• Wed
  • Oct 1, 2014
  • Updated: 3:33pm

Fit for life

PUBLISHED : Wednesday, 11 April, 2007, 12:00am
UPDATED : Wednesday, 11 April, 2007, 12:00am

Name: Epsilon Wong Kwan-ping Age: 28 Occupation: Personal trainer


Young Post: How did you become a personal trainer?


Wong: I have always liked sport and outdoor activities. When I was 13, I was recruited for the Hong Kong female soccer team.


After I graduated from Form Five, I found a clerical job at a local company. But I got fed up with the sedentary lifestyle, so I quit after three months.


One day, I saw an advertisement for Physical's fitness programmes. Though they were not recruiting people at the time, I asked whether they needed a fitness trainer. They were impressed by my outgoing personality and enthusiasm for sport, so they gave me a job.


YP: What does your job entail?


W: I have to check the sports equipment at the gym. I also teach aerobics classes and give one-on-one training to clients.


I also need to do some administrative and management work such as arranging the staff roster.


YP: Is your job fun?


W: Absolutely. I like to interact with people and my job gives me plenty of opportunities to meet different people.


I'm also happy that I can help my clients improve their health through exercise.


Unlike a stuffy office in a glass tower, the spacious gym with its soothing music is an ideal place to work in.


YP: Being a personal trainer can be a physically demanding job. How do you keep fit?


W: I exercise and eat a balanced diet.


I am also a regular participant in women's bodybuilding competitions. I take part in two or three competitions a year.


About three months before a competition, I start a special fitness regime which involves intense workout sessions at the gym and a special diet.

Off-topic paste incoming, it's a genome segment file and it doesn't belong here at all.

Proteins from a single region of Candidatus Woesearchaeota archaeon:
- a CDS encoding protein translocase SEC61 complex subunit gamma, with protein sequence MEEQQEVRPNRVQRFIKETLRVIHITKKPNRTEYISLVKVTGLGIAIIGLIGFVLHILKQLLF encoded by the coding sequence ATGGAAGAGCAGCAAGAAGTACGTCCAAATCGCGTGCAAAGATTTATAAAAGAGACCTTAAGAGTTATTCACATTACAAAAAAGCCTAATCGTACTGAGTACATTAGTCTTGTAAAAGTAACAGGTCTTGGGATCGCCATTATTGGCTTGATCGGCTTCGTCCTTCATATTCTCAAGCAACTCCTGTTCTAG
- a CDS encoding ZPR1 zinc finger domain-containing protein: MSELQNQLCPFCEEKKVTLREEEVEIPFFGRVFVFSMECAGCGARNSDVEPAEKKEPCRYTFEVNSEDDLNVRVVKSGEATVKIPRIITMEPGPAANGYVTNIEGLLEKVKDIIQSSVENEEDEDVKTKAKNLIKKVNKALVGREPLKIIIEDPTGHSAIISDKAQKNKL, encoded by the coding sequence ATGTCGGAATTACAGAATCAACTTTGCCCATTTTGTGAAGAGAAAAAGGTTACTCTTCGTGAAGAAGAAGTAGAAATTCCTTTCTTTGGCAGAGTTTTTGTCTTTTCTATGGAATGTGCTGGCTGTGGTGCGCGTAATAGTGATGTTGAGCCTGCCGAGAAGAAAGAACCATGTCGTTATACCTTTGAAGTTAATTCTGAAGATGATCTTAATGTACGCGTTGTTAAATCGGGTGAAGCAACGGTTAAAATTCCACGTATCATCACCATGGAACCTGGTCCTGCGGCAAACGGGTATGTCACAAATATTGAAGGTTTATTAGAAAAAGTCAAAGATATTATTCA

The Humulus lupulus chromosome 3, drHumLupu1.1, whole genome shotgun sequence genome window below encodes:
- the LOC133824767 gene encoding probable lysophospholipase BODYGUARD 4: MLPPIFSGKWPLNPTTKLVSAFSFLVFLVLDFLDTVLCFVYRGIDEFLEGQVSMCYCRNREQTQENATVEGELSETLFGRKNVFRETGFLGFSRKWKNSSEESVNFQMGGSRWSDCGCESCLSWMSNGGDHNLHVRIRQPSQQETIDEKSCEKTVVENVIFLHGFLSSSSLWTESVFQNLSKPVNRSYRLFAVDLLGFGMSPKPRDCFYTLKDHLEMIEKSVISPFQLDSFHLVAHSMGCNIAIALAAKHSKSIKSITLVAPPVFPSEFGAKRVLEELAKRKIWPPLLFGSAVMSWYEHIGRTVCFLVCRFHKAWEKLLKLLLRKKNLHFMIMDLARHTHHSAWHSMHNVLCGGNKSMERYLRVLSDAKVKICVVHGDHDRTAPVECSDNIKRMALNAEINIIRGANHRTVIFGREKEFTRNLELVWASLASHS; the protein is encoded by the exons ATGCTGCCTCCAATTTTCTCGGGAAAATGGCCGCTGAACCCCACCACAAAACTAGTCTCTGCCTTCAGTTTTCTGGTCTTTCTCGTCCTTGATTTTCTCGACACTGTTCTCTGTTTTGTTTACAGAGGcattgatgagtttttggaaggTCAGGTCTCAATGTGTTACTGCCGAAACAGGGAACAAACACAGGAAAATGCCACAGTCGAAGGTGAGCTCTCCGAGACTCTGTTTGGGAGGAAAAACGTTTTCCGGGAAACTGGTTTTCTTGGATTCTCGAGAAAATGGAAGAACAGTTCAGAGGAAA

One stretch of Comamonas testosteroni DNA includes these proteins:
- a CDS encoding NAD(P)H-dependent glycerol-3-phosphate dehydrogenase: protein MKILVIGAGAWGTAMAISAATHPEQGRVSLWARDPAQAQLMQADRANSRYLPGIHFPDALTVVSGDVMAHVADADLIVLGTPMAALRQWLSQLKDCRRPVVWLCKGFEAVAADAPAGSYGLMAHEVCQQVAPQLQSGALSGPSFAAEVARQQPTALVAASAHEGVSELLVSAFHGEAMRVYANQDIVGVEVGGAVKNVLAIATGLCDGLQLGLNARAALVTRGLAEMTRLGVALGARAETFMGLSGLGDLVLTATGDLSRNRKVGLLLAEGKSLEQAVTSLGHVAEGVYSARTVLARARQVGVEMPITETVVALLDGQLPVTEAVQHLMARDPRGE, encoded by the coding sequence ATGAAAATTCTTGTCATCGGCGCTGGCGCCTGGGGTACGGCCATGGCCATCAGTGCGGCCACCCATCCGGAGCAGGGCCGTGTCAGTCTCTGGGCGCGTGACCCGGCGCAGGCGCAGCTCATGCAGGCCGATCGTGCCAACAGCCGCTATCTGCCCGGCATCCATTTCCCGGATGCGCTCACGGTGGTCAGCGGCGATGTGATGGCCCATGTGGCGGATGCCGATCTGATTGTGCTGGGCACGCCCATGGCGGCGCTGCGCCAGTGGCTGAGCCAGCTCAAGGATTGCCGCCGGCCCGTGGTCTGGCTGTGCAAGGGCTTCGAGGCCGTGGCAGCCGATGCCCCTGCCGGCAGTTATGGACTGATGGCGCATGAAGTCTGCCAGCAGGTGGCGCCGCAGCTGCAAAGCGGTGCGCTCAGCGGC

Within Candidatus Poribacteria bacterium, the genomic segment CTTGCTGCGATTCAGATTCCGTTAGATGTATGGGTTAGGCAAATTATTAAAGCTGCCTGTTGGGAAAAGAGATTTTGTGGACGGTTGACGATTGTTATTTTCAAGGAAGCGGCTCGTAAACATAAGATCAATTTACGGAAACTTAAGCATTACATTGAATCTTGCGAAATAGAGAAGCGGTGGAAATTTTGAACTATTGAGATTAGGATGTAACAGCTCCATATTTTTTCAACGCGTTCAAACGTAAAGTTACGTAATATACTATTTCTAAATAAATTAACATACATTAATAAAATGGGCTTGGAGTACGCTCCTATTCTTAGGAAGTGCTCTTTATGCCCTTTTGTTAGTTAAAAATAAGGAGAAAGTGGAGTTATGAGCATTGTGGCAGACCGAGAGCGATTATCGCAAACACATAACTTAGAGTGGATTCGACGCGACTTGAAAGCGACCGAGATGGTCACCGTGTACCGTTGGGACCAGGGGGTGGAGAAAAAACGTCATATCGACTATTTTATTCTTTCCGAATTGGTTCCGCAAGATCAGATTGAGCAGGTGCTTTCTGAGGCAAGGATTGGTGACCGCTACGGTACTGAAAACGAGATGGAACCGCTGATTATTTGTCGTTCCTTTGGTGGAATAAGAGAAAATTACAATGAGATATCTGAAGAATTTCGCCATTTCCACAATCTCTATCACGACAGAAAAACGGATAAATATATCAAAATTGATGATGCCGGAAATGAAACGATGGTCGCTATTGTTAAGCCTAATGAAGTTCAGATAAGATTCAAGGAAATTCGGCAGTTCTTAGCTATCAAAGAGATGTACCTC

By reducing my intake of fatty and sweet foods, I can limit the amount of fat on my body.


YP: Are the bodybuilding competitions rewarding?


W: Yes. Each experience has broadened my horizons.


My first bodybuilding competition was in Kazakhstan in 2003. Although I was the only woman in the Hong Kong team, I got along well with the male contestants.


I won the competition. As I stood on the stage, with the national anthem playing, I felt so proud that I had brought honour to Hong Kong.


YP: Most local women want to look slim and most people also think that only men should have a muscular body. Do you think you have challenged these opinions by embracing a strong and well-built body?


W: I think different people have different perceptions of beauty. Some people may think having a slim figure can enhance their confidence. Others like a sturdy body.


Beauty is in the eye of the beholder. You should strive for a body shape that makes you happy.


YP: More and more people are signing up for gym membership. What do you think about the growing interest in fitness?


W: In the past, those who signed up for fitness programmes were often people who were dissatisfied with their body shape and wanted to reshape their figure.


Nowadays, people who work out at gyms are more concerned about their health than their figures.


More and more people are aware of the benefits exercise can bring. They want to exercise to strengthen their resistance.


I think the trend is really good as it shows that people have finally come to realise what exercise can do for their overall well-being.


Share

For unlimited access to:

SCMP.com SCMP Tablet Edition SCMP Mobile Edition 10-year news archive
 
 

 

 
 
 
 
 

Login

SCMP.com Account

or